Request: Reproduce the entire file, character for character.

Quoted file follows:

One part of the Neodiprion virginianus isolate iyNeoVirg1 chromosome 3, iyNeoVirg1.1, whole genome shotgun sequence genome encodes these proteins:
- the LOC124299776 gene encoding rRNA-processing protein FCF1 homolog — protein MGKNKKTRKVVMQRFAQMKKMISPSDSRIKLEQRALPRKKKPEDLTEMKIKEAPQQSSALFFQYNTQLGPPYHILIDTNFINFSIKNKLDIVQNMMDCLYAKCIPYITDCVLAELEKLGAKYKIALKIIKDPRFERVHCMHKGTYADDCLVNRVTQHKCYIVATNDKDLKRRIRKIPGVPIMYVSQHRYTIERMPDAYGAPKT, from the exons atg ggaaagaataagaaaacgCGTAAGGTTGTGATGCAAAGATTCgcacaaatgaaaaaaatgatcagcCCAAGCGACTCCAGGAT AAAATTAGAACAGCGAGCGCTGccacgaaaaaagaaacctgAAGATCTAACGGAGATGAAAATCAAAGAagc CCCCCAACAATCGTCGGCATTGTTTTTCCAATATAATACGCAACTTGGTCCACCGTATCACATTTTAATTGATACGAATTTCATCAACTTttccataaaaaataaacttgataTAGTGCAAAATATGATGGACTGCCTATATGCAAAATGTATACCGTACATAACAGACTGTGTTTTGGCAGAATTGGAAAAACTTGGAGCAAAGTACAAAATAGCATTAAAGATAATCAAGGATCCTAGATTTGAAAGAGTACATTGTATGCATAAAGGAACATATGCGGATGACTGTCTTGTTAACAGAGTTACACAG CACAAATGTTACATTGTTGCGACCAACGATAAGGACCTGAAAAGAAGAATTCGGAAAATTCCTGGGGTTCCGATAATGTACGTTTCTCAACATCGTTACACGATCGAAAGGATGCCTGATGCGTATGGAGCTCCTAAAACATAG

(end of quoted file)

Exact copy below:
One part of the Neodiprion virginianus isolate iyNeoVirg1 chromosome 3, iyNeoVirg1.1, whole genome shotgun sequence genome encodes these proteins:
- the LOC124299776 gene encoding rRNA-processing protein FCF1 homolog — protein MGKNKKTRKVVMQRFAQMKKMISPSDSRIKLEQRALPRKKKPEDLTEMKIKEAPQQSSALFFQYNTQLGPPYHILIDTNFINFSIKNKLDIVQNMMDCLYAKCIPYITDCVLAELEKLGAKYKIALKIIKDPRFERVHCMHKGTYADDCLVNRVTQHKCYIVATNDKDLKRRIRKIPGVPIMYVSQHRYTIERMPDAYGAPKT, from the exons atg ggaaagaataagaaaacgCGTAAGGTTGTGATGCAAAGATTCgcacaaatgaaaaaaatgatcagcCCAAGCGACTCCAGGAT AAAATTAGAACAGCGAGCGCTGccacgaaaaaagaaacctgAAGATCTAACGGAGATGAAAATCAAAGAagc CCCCCAACAATCGTCGGCATTGTTTTTCCAATATAATACGCAACTTGGTCCACCGTATCACATTTTAATTGATACGAATTTCATCAACTTttccataaaaaataaacttgataTAGTGCAAAATATGATGGACTGCCTATATGCAAAATGTATACCGTACATAACAGACTGTGTTTTGGCAGAATTGGAAAAACTTGGAGCAAAGTACAAAATAGCATTAAAGATAATCAAGGATCCTAGATTTGAAAGAGTACATTGTATGCATAAAGGAACATATGCGGATGACTGTCTTGTTAACAGAGTTACACAG CACAAATGTTACATTGTTGCGACCAACGATAAGGACCTGAAAAGAAGAATTCGGAAAATTCCTGGGGTTCCGATAATGTACGTTTCTCAACATCGTTACACGATCGAAAGGATGCCTGATGCGTATGGAGCTCCTAAAACATAG